US20060083732A1 - Hyaluronic acid in the enhancement of lens regeneration - Google Patents

Hyaluronic acid in the enhancement of lens regeneration Download PDF

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US20060083732A1
US20060083732A1 US11293682 US29368205A US2006083732A1 US 20060083732 A1 US20060083732 A1 US 20060083732A1 US 11293682 US11293682 US 11293682 US 29368205 A US29368205 A US 29368205A US 2006083732 A1 US2006083732 A1 US 2006083732A1
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lens
method
hyaluronic acid
capsule
regeneration
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Arlene Gwon
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Abbot Medical Optics Inc
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    • AHUMAN NECESSITIES
    • A61MEDICAL OR VETERINARY SCIENCE; HYGIENE
    • A61KPREPARATIONS FOR MEDICAL, DENTAL, OR TOILET PURPOSES
    • A61K31/00Medicinal preparations containing organic active ingredients
    • A61K31/70Carbohydrates; Sugars; Derivatives thereof
    • A61K31/715Polysaccharides, i.e. having more than five saccharide radicals attached to each other by glycosidic linkages; Derivatives thereof, e.g. ethers, esters
    • A61K31/726Glycosaminoglycans, i.e. mucopolysaccharides
    • A61K31/728Hyaluronic acid
    • AHUMAN NECESSITIES
    • A61MEDICAL OR VETERINARY SCIENCE; HYGIENE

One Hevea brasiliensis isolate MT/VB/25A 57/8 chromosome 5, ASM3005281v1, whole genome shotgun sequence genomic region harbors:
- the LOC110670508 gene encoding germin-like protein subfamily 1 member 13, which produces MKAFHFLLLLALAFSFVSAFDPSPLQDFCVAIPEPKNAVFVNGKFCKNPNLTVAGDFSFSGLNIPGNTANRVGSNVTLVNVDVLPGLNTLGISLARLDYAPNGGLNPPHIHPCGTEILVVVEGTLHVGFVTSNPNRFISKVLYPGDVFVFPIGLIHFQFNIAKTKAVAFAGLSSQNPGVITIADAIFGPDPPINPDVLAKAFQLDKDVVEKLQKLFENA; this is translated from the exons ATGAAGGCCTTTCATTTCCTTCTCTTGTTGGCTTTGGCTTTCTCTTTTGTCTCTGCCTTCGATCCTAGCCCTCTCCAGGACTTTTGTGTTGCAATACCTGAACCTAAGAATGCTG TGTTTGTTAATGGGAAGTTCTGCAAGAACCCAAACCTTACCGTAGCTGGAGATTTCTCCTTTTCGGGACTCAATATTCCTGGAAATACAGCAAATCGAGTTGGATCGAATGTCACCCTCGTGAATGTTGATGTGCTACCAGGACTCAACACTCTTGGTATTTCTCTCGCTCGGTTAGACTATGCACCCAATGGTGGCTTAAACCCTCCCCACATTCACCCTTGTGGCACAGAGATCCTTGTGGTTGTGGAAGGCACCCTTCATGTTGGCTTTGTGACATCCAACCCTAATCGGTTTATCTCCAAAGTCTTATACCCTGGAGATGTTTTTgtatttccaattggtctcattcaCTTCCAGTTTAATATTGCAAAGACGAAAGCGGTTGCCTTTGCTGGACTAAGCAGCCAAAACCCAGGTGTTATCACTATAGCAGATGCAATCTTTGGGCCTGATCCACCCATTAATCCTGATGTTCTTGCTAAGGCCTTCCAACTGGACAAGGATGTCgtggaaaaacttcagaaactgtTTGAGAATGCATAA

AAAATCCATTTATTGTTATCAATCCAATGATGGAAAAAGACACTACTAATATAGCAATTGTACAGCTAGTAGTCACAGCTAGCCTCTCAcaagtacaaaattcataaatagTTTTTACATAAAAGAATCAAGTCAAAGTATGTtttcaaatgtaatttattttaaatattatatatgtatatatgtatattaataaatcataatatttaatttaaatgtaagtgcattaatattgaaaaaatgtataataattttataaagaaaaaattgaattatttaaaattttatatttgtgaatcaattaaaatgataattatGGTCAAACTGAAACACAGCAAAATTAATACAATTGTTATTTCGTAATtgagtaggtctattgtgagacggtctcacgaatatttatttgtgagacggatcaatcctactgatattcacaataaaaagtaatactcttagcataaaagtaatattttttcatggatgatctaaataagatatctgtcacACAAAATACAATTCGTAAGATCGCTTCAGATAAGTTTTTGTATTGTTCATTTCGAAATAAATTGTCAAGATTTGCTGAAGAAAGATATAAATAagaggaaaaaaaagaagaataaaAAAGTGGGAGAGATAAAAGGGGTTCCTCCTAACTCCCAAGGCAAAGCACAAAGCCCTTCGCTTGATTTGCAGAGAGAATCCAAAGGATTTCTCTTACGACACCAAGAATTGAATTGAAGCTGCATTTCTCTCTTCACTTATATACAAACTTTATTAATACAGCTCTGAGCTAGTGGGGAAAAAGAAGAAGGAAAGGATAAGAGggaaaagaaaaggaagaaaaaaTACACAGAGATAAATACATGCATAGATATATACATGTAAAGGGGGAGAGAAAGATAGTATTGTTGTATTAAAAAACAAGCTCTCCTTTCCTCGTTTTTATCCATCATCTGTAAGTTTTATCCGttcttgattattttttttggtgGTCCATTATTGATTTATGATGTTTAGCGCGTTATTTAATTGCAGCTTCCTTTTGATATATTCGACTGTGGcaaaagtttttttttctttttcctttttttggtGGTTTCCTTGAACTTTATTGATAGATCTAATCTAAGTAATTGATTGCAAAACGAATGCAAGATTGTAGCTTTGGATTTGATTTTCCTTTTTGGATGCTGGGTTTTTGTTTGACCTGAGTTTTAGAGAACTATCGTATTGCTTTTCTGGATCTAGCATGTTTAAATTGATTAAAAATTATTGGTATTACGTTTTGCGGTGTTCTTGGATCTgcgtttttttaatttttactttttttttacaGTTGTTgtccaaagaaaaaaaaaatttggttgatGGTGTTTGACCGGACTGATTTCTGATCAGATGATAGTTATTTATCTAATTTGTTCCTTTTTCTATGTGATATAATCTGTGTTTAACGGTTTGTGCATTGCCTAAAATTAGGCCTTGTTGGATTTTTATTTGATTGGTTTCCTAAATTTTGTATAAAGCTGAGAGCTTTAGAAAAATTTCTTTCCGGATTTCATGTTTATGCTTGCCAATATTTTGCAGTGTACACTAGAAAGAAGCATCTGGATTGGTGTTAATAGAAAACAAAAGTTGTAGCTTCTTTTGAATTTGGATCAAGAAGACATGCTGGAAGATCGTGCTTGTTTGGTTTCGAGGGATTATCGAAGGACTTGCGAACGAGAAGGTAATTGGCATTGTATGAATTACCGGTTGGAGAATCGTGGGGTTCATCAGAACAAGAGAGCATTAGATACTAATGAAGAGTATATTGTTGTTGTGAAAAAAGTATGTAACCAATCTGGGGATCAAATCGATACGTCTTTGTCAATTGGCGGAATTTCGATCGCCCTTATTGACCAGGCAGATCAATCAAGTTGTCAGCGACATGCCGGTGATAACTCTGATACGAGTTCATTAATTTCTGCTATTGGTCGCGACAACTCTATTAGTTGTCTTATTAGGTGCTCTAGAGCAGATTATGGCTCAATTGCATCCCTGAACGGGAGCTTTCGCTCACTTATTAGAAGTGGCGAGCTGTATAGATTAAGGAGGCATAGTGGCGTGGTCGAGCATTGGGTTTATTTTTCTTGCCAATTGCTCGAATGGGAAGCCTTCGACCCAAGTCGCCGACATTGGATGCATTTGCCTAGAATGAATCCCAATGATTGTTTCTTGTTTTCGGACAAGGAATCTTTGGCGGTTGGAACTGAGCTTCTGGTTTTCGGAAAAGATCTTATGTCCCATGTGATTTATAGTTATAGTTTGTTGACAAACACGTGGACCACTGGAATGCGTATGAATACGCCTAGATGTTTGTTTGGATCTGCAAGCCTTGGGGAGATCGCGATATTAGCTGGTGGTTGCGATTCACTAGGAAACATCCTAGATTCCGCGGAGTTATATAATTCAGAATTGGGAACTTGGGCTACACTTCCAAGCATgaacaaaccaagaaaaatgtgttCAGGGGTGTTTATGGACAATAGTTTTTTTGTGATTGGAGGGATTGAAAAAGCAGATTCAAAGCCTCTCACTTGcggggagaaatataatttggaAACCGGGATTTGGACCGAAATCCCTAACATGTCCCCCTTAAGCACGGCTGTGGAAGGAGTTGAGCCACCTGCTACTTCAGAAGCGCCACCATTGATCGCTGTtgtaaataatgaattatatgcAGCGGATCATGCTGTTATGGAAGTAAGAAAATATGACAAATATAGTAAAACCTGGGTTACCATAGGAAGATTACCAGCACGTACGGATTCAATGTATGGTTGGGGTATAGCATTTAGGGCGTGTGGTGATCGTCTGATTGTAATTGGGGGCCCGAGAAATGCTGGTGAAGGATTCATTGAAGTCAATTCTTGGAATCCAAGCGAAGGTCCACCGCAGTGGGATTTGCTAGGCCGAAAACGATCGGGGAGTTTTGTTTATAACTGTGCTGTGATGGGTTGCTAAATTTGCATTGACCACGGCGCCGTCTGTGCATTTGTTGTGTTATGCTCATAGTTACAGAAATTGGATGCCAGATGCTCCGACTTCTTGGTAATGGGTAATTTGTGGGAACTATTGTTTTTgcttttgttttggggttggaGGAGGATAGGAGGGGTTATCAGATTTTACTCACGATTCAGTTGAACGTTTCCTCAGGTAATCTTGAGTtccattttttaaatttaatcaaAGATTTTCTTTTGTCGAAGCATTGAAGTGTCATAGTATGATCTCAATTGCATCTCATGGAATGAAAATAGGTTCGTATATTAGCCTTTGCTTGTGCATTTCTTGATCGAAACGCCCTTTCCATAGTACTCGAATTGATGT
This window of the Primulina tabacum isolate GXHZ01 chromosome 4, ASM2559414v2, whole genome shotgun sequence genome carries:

• A61KPREPARATIONS FOR MEDICAL, DENTAL, OR TOILET PURPOSES
    • A61K38/00Medicinal preparations containing peptides
    • A61K38/16Peptides having more than 20 amino acids; Gastrins; Somatostatins; Melanotropins; Derivatives thereof
    • A61K38/17Peptides having more than 20 amino acids; Gastrins; Somatostatins; Melanotropins; Derivatives thereof from animals; from humans
    • A61K38/39Connective tissue peptides, e.g. collagen, elastin, laminin, fibronectin, vitronectin, cold insoluble globulin [CIG]
    • AHUMAN NECESSITIES
    • A61MEDICAL OR VETERINARY SCIENCE; HYGIENE
    • A61KPREPARATIONS FOR MEDICAL, DENTAL, OR TOILET PURPOSES
    • A61K38/00Medicinal preparations containing peptides
    • A61K38/16Peptides having more than 20 amino acids; Gastrins; Somatostatins; Melanotropins; Derivatives thereof
    • A61K38/43Enzymes; Proenzymes; Derivatives thereof
    • A61K38/46Hydrolases (3)
    • A61K38/47Hydrolases (3) acting on glycosyl compounds (3.2), e.g. cellulases, lactases

Abstract